Story

A Life Deeply Connected with Water

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Schoolgirls on Bazra Diar Khota are not camera-shy (well, most of them aren't). These children attend a school run by Friendship, a Bangladeshi NGO providing education, vocational training, and healthcare throughout the northern Jamuna char area.

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Mother and child are equally comfortable in the warm water during one of the hottest summers on record in Bangladesh.

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This tiny strip of an island had been breached by floodwaters a few days earlier, which were now receding.

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Sheep, goats, cows, and water buffalo must also learn to live with water.

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These sheep are part of Mohammed Sirajul Haque's modest flock. During recent flooding, Haque spent several days with his sheep on his cot, suspended from the ceiling.

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Jute cultivation

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Jute was once known as "the Golden Fiber of Bangladesh," and was a major source of income. However, the industry plummeted in the 1980s with the rise of synthetics and questionable government decisions. Since 2004 the jute market has made a modest comeback, with the price of raw jute increasing more than 200% as worldwide demand for eco-friendly natural fibers has grown.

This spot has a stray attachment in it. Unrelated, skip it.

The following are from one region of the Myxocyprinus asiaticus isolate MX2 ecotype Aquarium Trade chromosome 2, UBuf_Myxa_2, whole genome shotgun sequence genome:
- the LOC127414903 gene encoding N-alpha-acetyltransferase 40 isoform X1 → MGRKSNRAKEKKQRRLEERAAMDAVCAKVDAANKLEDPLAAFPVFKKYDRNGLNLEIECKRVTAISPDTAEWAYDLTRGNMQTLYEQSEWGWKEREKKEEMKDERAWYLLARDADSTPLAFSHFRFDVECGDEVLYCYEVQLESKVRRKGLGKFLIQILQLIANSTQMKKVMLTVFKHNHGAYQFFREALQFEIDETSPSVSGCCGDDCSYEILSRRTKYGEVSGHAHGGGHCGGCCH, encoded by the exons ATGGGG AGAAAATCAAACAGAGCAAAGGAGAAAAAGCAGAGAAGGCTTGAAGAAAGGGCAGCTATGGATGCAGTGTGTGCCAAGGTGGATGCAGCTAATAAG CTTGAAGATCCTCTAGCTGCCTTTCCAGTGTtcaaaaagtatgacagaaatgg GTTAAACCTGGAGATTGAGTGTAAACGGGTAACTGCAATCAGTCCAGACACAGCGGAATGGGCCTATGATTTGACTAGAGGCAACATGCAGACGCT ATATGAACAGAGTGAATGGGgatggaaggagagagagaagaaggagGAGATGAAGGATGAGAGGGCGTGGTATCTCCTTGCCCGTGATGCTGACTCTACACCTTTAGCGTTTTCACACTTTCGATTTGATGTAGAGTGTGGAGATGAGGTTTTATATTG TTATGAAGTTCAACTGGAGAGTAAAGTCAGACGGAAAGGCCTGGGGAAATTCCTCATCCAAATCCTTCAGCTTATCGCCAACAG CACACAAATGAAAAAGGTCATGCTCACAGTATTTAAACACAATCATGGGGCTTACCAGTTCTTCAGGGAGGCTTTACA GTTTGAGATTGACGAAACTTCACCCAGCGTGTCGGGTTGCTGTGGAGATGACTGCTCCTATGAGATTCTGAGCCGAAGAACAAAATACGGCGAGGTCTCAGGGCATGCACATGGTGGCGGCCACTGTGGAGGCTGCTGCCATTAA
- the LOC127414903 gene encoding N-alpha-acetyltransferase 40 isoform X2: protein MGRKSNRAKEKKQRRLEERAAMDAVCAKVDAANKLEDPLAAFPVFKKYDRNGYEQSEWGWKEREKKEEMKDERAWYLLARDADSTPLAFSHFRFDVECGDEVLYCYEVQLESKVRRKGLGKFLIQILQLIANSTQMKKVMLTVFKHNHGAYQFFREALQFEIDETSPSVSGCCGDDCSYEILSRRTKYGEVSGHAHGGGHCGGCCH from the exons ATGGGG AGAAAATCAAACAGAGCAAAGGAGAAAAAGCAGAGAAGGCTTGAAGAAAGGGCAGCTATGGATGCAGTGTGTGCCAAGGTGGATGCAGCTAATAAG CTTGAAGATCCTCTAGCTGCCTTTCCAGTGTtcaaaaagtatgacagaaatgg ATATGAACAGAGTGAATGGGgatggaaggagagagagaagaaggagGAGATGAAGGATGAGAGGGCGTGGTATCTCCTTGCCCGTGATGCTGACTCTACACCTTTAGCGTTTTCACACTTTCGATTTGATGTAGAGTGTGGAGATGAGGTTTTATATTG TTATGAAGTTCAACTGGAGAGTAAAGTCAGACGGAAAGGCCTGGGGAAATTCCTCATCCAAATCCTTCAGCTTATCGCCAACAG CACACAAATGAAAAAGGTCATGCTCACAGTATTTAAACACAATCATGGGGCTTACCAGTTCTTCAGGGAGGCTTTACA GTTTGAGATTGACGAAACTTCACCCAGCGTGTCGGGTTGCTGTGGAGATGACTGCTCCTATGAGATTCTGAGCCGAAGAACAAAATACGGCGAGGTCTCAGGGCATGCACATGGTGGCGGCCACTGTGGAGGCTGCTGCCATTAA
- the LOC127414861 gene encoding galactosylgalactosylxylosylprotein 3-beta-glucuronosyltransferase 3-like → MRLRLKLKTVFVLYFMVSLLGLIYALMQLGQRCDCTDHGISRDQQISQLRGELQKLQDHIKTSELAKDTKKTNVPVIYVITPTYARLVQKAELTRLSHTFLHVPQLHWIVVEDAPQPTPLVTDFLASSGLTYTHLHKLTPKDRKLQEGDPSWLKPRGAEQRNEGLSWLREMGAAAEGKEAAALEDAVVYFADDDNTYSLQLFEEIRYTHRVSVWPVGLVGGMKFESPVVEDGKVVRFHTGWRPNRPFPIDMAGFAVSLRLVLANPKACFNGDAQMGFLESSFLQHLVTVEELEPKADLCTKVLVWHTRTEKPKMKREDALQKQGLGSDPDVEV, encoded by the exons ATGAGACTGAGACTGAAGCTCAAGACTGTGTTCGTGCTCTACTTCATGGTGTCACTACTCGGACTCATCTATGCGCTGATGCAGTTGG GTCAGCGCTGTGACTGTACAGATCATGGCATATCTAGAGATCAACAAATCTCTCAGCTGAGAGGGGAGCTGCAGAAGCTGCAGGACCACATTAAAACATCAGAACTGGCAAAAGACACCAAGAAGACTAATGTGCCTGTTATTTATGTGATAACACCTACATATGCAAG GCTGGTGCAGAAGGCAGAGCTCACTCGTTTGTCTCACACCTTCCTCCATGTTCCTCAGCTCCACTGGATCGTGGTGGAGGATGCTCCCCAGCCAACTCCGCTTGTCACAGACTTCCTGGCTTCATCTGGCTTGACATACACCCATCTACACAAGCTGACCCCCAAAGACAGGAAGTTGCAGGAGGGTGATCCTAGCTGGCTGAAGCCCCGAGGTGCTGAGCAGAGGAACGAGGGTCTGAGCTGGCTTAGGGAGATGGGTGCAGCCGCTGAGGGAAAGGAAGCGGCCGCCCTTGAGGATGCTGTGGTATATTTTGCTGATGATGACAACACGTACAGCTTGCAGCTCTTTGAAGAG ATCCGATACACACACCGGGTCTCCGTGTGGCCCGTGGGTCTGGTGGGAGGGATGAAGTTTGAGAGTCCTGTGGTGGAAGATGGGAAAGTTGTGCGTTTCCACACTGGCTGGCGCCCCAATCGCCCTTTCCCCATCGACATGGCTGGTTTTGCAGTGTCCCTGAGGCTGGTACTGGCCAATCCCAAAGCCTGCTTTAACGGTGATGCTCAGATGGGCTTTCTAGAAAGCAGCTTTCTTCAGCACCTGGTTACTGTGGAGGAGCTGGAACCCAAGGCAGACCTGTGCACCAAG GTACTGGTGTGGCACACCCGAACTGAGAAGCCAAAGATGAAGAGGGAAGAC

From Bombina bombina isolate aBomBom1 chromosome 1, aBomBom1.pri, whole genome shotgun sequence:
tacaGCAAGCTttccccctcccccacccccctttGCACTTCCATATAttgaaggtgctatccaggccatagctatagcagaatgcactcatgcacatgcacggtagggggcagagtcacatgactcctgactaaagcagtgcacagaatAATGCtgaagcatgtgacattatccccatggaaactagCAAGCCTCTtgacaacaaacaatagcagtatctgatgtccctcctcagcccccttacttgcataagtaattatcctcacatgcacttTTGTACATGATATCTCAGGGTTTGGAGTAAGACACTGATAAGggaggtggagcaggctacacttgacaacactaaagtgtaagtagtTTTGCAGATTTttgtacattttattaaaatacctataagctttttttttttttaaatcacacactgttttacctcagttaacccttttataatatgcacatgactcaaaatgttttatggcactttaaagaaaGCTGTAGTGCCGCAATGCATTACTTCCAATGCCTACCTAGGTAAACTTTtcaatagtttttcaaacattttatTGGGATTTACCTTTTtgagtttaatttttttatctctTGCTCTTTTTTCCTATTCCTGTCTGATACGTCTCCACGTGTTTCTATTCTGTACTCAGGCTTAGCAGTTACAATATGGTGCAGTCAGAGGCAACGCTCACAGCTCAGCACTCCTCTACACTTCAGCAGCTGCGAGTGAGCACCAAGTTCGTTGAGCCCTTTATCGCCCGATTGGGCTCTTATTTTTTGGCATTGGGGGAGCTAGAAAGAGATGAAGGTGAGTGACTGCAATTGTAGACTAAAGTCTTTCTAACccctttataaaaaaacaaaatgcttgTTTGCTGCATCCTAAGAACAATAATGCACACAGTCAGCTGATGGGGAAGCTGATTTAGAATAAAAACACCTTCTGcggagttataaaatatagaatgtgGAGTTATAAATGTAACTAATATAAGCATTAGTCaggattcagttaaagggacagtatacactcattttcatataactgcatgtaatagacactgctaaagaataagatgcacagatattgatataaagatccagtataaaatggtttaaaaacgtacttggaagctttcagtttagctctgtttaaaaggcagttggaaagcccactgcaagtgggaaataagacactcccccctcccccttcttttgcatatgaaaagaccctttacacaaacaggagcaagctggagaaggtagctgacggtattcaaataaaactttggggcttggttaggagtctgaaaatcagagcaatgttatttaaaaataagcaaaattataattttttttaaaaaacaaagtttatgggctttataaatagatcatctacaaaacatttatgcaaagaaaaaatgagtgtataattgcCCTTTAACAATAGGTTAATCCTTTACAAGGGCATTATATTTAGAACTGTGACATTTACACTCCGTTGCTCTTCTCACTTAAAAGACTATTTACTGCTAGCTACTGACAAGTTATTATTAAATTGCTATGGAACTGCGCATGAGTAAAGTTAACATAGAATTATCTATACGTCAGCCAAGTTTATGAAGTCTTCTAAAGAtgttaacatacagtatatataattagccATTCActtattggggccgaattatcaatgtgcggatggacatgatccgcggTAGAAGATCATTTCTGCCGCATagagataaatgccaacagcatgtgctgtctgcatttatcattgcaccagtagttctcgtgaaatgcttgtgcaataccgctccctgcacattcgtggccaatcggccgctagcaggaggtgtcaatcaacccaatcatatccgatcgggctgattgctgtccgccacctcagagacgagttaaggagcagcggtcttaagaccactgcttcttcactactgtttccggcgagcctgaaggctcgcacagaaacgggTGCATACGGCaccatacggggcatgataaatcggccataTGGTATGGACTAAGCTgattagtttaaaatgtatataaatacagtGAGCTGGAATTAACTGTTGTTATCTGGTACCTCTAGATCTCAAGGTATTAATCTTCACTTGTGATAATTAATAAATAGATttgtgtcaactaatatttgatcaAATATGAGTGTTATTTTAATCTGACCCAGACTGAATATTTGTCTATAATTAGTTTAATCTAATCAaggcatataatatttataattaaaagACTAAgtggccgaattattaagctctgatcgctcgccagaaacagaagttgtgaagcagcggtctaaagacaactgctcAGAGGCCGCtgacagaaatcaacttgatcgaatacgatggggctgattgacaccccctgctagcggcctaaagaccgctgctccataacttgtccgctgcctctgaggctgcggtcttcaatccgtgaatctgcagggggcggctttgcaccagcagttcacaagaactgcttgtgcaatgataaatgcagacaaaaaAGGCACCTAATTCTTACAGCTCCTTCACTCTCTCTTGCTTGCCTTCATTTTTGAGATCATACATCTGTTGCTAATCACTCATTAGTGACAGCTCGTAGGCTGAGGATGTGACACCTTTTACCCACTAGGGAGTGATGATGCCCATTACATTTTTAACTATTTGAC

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Jute prepared for drying.

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The jute fibers are stripped and dried and eventually woven into rope, sacks, and fabrics.

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Bazra Diar Khota char

Bazra Diar Khota char

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Bazra Diar Khota char

Bazra Diar Khota char

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Ducks are excellent "climate change poultry" due to their adaptability to aquatic extremes.

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Living on a char, the "ol' swimming hole" is about as convenient as it can be, just steps from your home. Its sanitary condition is another matter.

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Fishermen here use traditional boats and nets much as they have for centuries.

On Bangladesh's river islands, villagers contend with treacherous flash flooding, yet depend on water for jute farming, commerce, transportation, and recreation.

It's the fifth largest river in the world. In India it's known as the Bramaputra. Once it crosses into Bangladesh it's called the Jamuna (and the first bridge across the Jamuna River – a span of five kilometers -- wasn't built until 1998). Whatever you call it, monsoons combined with snow and glacier melt upstream bring stunning amounts of water and silt through Bangladesh. This causes rivers to become shallower and wider, triggering extensive riverbank erosion, washing away entire islands (called "chars"), while creating new ones overnight. This keeps the residents here, among the poorest in Bangladesh, on their toes, both figuratively and literally.

Despite the danger and poverty, I was struck by the beauty of the landscape and the joy the residents show in their daily lives. Their obvious comfort with the water bespeaks a community that is resilient and adaptable, qualities that will give them a comparative advantage as we all face the new climate reality.